2020 has thrown one hurdle after another at us, and it doesn’t exactly look like the challenges we’ve faced this year are going to be solved in the immediate future. Especially as we head into the holidays, many of us are being made more aware than ever that things are going to look different this season. Whether we’re gearing up to host Thanksgiving dinner outdoors, digitally, or with a small fraction of the guests we’d have dined with under any other circumstances, the current climate—travel restrictions included—has given everyone good reason to feel a little (literally and figuratively) distant from loved ones.
The good news? Many of us have managed to get wildly creative when it comes to maintaining our social lives in ways that adhere to safe social distancing guidelines. It started with the digital happy hours, and developed into drive-in movies, virtual museum visits, and friluftsliving. After all, feeling connected to family, friends, and loves ones right now is more important than ever. Science has shown time and again that social relationships, human connection, and emotional support are key to our mental health, health behavior, and physical health. "People who are more socially connected to family, friends, and community are happier, healthier, and live longer than people who are less well connected," says Robert Waldinger, MD, a psychiatrist with Harvard-affiliated Massachusetts General Hospital. So yeah, keep those Zoom catch-ups coming.
One means of communication and connection that I’ve always loved is sending cards. Seriously, what’s better than checking the mail and finding a handwritten note from a sibling or lifelong friend? Cards are creative, surprising, and—in a world of constant emails, texts, Slacks, Zoom meetings, Twitter rants, TikToks, and DMs—so meaningful. The issue with sending cards during a global pandemic is, of course, buying them. Cards are meant to be personal, which means finding the just-right one involves serious research, which means rifling through dozens of options, which means touching something that practically everyone else on planet earth has already handled. (Eek, sorry if you hadn’t thought of that one sooner).
The solution came to me several weeks before Mother’s Day when I was doing research on how to make homemade cards for those severely lacking in DIY skills (aka me). Enter the Cricut Joy ($179, amazon.com), the newest and cutest cutting and writing machine from the customization geniuses at Cricut. The brand operates under the slogan “Make a little happiness in minutes,” which pretty much says it.
The Cricut Joy is humble in its appearance (and desktop footprint). It weighs less than 4 pounds and takes up about as much space as a small-sized jewelry box, but you can use it to create, cut, and personalize almost anything, from cardstock and colorful paper to vinyl decals for a water bottle or wine glass, labels for files, birthday banners, and iron-ons for clothes or Converse sneakers (seriously). Setup took less than five minutes—plug it into the wall outlet, and once the machine connects to your computer or smart phone via Bluetooth, you can start scrolling endlessly through Cricut’s Design Space for every occasion (or lack thereof) for days.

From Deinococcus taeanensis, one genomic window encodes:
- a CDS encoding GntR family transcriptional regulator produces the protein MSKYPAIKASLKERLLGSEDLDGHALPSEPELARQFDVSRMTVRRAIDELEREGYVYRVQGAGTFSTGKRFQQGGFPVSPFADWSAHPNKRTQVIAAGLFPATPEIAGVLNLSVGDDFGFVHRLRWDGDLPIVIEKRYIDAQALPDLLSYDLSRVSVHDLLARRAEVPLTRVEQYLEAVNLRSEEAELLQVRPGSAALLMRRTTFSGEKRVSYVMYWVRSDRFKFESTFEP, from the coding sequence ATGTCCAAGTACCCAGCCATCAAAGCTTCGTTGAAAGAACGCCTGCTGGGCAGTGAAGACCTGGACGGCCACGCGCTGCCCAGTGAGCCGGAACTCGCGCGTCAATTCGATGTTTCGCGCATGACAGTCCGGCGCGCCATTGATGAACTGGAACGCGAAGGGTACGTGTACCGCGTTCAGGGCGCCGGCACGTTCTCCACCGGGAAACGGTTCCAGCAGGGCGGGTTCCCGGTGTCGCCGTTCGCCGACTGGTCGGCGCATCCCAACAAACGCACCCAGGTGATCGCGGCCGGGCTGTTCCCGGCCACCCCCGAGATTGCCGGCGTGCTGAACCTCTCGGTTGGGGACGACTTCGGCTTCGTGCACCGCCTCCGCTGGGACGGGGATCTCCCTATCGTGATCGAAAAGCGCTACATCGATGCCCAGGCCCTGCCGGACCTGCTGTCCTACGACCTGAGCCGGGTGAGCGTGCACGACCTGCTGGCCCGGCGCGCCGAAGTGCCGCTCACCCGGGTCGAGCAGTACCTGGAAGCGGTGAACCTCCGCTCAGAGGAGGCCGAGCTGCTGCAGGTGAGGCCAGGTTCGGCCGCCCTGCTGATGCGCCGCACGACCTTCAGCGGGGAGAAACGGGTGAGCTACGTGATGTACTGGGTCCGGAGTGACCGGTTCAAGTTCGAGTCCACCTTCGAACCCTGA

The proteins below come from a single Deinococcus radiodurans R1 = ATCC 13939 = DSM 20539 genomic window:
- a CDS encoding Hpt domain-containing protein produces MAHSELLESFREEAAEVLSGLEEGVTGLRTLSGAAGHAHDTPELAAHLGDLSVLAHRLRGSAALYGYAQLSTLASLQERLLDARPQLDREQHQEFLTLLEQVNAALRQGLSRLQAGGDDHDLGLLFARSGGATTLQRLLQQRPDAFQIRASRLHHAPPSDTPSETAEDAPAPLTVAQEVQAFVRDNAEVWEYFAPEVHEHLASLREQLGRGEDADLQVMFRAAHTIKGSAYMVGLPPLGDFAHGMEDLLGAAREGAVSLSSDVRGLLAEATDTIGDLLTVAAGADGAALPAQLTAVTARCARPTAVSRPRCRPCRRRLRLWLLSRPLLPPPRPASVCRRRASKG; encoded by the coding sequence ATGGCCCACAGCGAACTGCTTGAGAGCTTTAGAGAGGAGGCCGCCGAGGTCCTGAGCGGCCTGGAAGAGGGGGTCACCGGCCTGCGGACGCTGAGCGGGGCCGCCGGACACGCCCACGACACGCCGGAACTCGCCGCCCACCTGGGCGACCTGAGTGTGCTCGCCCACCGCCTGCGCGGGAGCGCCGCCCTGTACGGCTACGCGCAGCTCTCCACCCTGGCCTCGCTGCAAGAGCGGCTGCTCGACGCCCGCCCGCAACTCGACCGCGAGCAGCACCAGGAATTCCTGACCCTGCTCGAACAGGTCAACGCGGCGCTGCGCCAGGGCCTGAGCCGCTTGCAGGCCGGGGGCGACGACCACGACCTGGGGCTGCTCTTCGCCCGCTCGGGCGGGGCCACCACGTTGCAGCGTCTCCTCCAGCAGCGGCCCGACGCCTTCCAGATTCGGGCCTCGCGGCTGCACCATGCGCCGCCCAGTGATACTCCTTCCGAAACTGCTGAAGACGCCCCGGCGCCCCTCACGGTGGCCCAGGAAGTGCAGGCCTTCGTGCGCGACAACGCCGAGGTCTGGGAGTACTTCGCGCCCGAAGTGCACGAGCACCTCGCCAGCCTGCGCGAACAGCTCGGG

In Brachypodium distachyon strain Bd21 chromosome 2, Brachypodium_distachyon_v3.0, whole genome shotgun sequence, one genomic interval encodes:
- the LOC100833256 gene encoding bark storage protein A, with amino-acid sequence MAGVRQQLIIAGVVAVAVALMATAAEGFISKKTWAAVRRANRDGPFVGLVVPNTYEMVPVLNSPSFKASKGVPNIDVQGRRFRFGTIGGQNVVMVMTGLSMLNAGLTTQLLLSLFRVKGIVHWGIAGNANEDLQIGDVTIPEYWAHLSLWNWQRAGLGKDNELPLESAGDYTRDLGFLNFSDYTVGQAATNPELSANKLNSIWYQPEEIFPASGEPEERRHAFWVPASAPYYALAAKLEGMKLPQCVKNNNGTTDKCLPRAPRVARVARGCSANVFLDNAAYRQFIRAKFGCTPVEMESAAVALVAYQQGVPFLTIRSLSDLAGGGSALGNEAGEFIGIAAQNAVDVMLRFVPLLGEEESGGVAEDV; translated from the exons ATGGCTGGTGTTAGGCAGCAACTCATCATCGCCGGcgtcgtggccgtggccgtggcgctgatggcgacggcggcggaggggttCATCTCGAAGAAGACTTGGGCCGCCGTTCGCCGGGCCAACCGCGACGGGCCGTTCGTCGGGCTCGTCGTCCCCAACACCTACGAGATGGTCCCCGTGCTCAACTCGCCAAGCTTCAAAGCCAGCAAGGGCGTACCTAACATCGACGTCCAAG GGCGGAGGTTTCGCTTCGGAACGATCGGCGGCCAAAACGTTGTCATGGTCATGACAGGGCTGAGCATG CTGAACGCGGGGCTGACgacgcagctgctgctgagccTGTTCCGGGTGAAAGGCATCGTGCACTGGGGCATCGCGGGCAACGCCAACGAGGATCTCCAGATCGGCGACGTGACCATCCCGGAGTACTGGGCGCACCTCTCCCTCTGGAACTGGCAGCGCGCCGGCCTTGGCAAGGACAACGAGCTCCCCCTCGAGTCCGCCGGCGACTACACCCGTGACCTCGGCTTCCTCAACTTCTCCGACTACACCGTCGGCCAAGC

And dear god, did I do just that. Within a few hours, my little quarantine hideout was covered in custom-printed cards for Mother’s Day, yes, but also for everyone else I’d been missing since the onset of the pandemic and prior. For the first time, my messy handwriting wasn’t a problem—once you choose a design (or create your own), simply place your cardstock or other material onto an included sticky mat, load it into the machine, and the Joy will do all the cutting out or drawing on for you. Who knew I could become a person who was capable of making customized aprons printed with all my loved ones’ initials or cutting a “She’s Getting Hitched” banner in giant, glossy gold lettering in honor of my BFF’s virtual bachelorette party? I’m being completely honest when I say that my design and DIY skills are so lacking that PowerPoint and those drink-wine-and-paint-a-picture classes are a struggle for me. Who have I become?
And if you thought puzzles were the perfect mindlessly creative and comforting pandemic pastime, wait until you realize the meditative potential of the Cricut Joy. I spent one entire weekend blissfully designing and printing labels for all the mason jars and glass food storage containers in my pantry, and my Container Store-loving heart is still singing. My kitchen looks like it’s out of the Home Edit now—no joke. Needless to say, the Cricut Joy has brought me a tremendous amount of joy this year. But it’s also (I hope) made many of my friends and family members feel equally warm and loved, because opening something handmade during what can be a very isolating time is everything. As is having a creative outlet, a perfectly organized pantry, and a pint-sized sidekick in my quest of finally becoming a crafter.
To Buy: $179; amazon.com